2015: For every step forward, we took two back
2015 has been a strange year.
Early it promised to be a game-changing year for Latinos nationally, with the planned February roll out of the extended Deferred Action for Childhood Arrivals (DACA) and the two-year protection from deportation for some of the undocumented parents of U.S. citizen children stipulated by President Obama in his executive action of November 2014. But in February, 26 states filed a lawsuit that prevented the action from taking effect.
We were in rooms filled with undocumented immigrants — some who would benefit, some who would not — when the executive action was announced and the effect was visible: bodies that have lived tensed from the constant fear that decades-long (if not permanent) separation from loved ones could happen at any moment, relaxed. There were some tears, and there was hope for lives that might now be lived out of the shadows, that might be lived more openly and find fuller realization .
For us as well, there was a glimpse of a better future — one in which immigration would cease to be so central to our journalism (and so relentlessly filled with infuriating, tragic and sad stories of families torn apart and people excoriated for their dreams of better lives) and that we might find ourselves focusing on other aspects of the Latino experience in the United States.
But, if anything, the February lawsuit portended a worsening situation for undocumented immigrants in the nation and locally. In June, Donald Trump announced his candidacy for president of the United States with a speech that openly slandered and maligned Mexicans and Mexican immigrants as rapists and criminals. When there was clapback, Trump redoubled his attack and extended his comments to include other Latin American and Middle-Eastern immigrants in the calumny.
In November, Philadelphia Mayor Michael Nutter called immigration advocacy organizations to a closed-door meeting to let them know he’d be modifying the executive order he signed in April of 2014, limiting the local police’s collaboration with ICE. The tenuous trust his executive action had fostered in Philadelphia’s undocumented community was shattered by the notice, and despite the pleas from the Philadelphia Immigrant and Citizenship Coalition, New Sanctuary Movement of Philadelphia, Juntos, One Love Movement and Victim/Witness Services of South Philadelphia, the changes were put in place several days before Christmas.
Even more terribly, on Dec. 23, the Washington Post revealed that the Department of Homeland Security, led by Secretary Jeh Johnson, was set to unveil raids to detain and immediately deport Central American mothers and children who had crossed the border seeking refuge from situations of extreme violence.
So, in immigration, 2015 saw the one step forward checked, and then many steps taken backward.
In less dramatic fashion, other Latino issues and concerns showed promise in early 2015 that didn’t see fulfillment.
In mid January, the race for a Democratic candidate for mayor of Philadelphia consisted of two extremely qualified Latino candidates out of the total of four who had declared. It was a heady but shortlived moment. By the end of January we were down to one Latino candidate and the clear realization that neither the Democratic machine nor the city’s most storied media organizations were going to treat Nelson Díaz on par with the non-Latino candidates.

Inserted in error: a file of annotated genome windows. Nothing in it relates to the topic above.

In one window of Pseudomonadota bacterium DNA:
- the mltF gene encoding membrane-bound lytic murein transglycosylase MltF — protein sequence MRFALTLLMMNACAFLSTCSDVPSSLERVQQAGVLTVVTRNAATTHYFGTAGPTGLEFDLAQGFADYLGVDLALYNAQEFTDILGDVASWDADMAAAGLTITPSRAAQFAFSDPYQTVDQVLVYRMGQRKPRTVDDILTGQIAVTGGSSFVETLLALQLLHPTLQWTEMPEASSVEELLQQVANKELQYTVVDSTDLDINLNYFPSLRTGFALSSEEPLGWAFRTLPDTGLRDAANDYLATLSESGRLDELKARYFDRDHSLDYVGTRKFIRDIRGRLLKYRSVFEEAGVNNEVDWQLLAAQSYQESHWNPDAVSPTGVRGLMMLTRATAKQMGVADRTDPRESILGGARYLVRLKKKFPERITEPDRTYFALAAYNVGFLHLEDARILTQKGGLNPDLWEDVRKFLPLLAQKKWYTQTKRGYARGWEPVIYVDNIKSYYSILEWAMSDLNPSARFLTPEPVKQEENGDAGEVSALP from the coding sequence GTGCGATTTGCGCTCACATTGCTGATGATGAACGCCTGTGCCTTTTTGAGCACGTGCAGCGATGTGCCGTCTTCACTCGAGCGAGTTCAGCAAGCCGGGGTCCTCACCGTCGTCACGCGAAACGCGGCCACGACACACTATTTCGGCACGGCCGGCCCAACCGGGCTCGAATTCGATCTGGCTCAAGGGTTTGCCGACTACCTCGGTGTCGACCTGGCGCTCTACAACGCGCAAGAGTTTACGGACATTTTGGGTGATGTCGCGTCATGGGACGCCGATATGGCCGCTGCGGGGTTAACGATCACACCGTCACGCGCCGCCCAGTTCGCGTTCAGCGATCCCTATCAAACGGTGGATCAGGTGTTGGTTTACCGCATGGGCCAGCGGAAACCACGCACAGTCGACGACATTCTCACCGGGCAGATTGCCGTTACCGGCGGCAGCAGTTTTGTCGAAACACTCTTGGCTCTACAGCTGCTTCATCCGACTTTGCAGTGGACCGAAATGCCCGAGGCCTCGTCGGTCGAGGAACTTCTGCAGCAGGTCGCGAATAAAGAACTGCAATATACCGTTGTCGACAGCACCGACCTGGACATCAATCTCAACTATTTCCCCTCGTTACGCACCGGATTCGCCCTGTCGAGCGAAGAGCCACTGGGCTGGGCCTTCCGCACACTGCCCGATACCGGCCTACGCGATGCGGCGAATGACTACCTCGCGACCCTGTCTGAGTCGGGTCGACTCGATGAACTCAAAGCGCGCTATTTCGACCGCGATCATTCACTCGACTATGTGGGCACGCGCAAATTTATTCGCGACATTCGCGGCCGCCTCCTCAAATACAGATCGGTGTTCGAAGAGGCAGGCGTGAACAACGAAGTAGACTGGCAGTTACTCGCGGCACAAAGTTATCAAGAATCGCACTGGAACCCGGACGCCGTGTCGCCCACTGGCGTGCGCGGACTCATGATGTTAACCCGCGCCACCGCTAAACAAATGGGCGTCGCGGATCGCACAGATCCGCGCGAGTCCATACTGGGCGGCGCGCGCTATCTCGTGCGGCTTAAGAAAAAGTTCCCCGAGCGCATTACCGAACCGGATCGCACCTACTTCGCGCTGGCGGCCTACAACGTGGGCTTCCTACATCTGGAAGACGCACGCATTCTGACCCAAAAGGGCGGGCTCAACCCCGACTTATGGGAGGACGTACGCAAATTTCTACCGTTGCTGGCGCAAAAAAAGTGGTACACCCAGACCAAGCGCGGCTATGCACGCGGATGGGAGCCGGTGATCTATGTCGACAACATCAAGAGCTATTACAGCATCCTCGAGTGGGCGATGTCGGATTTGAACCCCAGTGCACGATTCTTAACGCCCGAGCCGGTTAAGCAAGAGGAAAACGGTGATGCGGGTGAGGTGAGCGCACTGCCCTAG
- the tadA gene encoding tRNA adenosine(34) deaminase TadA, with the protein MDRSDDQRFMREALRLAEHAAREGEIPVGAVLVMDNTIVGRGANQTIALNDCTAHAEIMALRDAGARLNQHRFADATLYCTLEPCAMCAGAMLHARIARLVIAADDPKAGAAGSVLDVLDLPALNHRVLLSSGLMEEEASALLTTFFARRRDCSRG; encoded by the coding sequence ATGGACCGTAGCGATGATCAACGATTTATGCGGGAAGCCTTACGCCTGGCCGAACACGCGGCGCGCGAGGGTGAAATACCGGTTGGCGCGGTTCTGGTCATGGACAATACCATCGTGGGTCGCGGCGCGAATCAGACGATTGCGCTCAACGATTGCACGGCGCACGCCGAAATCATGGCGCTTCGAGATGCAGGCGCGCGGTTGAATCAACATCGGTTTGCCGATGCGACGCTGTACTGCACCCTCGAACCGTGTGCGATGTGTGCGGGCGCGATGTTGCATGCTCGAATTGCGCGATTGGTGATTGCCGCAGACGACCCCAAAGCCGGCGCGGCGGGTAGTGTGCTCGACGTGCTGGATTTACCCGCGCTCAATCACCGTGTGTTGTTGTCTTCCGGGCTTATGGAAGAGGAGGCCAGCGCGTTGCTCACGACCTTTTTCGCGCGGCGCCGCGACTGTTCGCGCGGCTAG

Come May, the primaries were a blow-out — with Jim Kenney winning many of the Latino wards. Nevertheless, Díaz’s candidacy was historic for the Latino community of Philadelphia, and perhaps a bit of a wake-up call for the powers that be in the city. There will undoubtedly be another Latino candidate in the near future, and whatever challenges he or she will have to face, the groundwork has already been laid.
Likewise with the national election, the fact that the two Latino candidates from the Republican Party have performed as strongly as they have to date is groundbreaking. Their success is bittersweet to many of us, since their policy proposals and approach — particularly with regard to immigration, but also to healthcare and education — don’t dovetail with that of the majority of Latinos in the nation. Still, their visibility and their accomplishments open the way for more Latinos to credibly aspire to the highest political office in the country.
There are no Latinos among the Democratic presidential candidates but this year we have seen acknowledgement of the growing Latino voter juggernaut in the speed and vehemence with which Martin O’Malley and Bernie Sanders decried the DHS raids on Central American immigrants shortly after the Washington Post’s article was published.
While Hillary Clinton has been much more reticent and unofficial in her response to that, and while other efforts to connect with the Latino voter this year have seriously backfired (both Ricky Martin’s statement that she has the “heart of a Latina” and her campaign’s “7 ways Hillary Clinton is like your abuela” have been thoroughly drubbed by Latinos), she got Dolores Huerta’s endorsement, and the legendary labor leader’s proxy gravitas on her side. She also got Julian Castro’s endorsement, but almost more importantly, she got his proxy political promise: it seems possible that the Mexican-American HUD secretary could become her running mate.
So as 2015 comes to a close, we look ahead to a 2016 in which many of the problems and challenges we hoped to see resolved have not advanced at all. We see some — like Trump stoking anti-Mexican, anti-Latino and anti-immigrant bias — that have escalated to pressing concern. And we see possibility, and opening, and reasons to hope.
What will 2016 bring?
We go on the record with a slightly modified quote from Bette Davis in a classic movie of Hollywood’s Golden Age: “Fasten your seatbelts, 2016 is going to be a bumpy year.”